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A Ugandan Success Story Of Promoting Local Coffee Consumption On The Farm

A Farm barista buying coffee beans and ground coffee for farm coffee shop from the farm

Uganda is the eighth largest coffee producer in the world and Africa’s largest Robusta coffee producer and number one coffee exporter.

Despite a rich history of coffee production for decades, Uganda has predominantly had a tea drinking culture. Coffee consumption has historically been and remains low.

Government and the private sector have come up with numerous interventions to increase local coffee consumption and the coffee drinking culture is slowly evolving.

At farm level, farmers rarely drink what they produce.

However, some companies are promoting a coffee drinking culture at farm level.

Heritage Kanaani Farms is one of the few companies with a strategy of promoting coffee consumption at the farm.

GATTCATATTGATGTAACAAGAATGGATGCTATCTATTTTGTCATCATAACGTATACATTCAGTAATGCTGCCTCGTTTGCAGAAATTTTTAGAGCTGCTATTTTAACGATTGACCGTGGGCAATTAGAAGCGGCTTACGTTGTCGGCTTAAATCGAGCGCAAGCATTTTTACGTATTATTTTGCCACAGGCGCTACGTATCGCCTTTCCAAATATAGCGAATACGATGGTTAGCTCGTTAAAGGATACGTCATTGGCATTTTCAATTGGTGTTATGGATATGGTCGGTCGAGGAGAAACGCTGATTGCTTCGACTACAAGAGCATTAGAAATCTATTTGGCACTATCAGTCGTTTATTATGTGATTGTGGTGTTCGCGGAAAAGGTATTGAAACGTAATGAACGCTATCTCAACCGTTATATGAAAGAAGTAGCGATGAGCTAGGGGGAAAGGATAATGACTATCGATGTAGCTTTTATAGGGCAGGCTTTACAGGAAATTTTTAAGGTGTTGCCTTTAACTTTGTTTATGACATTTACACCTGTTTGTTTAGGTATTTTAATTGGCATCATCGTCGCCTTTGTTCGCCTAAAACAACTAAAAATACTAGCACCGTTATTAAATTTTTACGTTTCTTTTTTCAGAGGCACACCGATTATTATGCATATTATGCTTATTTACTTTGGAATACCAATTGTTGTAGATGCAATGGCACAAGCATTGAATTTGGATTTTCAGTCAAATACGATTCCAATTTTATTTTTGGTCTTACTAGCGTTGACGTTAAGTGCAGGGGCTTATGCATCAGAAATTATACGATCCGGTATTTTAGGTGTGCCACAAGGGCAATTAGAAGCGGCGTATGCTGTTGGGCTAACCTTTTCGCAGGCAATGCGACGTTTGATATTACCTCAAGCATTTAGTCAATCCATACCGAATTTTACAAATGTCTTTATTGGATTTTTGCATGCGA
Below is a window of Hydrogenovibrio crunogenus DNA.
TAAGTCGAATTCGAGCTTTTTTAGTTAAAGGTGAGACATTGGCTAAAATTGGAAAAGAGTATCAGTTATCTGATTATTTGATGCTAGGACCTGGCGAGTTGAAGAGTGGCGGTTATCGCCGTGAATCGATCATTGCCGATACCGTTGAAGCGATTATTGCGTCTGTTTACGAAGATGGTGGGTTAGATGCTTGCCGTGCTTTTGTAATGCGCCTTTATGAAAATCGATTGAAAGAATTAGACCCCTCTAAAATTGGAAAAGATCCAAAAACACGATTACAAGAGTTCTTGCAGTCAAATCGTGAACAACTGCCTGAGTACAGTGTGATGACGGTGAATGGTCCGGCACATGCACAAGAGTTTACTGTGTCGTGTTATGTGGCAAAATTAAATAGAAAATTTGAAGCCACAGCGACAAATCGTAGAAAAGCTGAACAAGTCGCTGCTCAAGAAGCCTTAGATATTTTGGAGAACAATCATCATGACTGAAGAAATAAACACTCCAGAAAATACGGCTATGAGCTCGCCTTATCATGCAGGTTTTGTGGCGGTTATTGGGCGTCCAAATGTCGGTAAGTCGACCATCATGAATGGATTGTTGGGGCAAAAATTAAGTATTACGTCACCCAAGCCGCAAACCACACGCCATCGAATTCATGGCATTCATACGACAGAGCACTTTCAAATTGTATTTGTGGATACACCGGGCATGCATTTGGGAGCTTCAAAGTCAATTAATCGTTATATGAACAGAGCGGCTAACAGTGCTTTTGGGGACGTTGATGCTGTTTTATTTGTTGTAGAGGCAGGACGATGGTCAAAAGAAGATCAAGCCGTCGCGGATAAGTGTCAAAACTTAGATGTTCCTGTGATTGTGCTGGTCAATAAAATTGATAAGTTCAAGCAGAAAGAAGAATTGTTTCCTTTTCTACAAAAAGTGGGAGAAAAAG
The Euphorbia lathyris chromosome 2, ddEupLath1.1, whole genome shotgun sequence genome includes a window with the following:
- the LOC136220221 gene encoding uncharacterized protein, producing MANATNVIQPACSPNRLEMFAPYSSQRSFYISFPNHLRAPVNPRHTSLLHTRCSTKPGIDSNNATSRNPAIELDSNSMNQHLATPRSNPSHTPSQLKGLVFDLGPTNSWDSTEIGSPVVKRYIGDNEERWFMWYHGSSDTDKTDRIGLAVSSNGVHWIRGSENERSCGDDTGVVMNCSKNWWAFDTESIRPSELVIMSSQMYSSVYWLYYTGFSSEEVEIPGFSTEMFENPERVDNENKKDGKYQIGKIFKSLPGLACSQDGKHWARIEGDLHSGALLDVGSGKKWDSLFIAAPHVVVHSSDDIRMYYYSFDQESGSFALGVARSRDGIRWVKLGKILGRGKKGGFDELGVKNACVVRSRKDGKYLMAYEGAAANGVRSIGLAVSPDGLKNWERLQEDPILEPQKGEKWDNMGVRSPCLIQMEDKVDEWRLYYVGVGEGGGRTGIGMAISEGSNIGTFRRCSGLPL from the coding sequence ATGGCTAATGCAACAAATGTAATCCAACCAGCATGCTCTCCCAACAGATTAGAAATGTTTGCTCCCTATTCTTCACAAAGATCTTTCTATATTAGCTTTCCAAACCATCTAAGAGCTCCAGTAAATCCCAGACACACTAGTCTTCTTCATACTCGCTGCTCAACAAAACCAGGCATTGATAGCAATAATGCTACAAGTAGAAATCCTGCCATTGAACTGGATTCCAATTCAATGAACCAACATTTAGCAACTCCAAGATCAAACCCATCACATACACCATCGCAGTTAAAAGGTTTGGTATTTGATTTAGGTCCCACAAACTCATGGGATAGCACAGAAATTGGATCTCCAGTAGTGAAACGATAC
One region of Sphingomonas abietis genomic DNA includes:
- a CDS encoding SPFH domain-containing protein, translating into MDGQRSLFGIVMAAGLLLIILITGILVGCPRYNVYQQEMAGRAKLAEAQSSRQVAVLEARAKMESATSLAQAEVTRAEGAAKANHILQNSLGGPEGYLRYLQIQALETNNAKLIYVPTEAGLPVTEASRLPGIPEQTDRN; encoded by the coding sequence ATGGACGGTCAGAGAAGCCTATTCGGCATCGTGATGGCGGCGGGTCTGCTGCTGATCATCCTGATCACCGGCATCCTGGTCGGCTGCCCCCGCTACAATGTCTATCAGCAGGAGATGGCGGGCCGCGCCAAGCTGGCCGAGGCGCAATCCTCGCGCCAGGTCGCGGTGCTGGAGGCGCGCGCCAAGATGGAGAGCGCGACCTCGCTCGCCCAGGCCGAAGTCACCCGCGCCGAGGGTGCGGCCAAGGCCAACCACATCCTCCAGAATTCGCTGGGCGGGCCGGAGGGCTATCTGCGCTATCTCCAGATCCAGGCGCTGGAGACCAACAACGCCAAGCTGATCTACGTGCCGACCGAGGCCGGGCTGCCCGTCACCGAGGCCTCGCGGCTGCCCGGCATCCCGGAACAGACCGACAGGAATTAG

Located approximately 18km off Buwama Trading Centre along Masaka Highway in Bunjako Island, Mpigi district, the farm sits on 900 acres of land, 300 of which are already planted with coffee.

On Saturday July 15, 2023, Business Focus team had a guided tour of the farm and got introduced to the coffee drinking culture at the farm.

Andrew Eriki, the General Manager at Heritage Kanaani Farms, says he wanted to introduce coffee consumption to all employees at the farm including the casual workers and came up with an idea of using locally available resources to establish a farm coffee shop for the workers.

He says that he based on the fact that the farm has predominantly youth as workers and youth don’t like expensive things.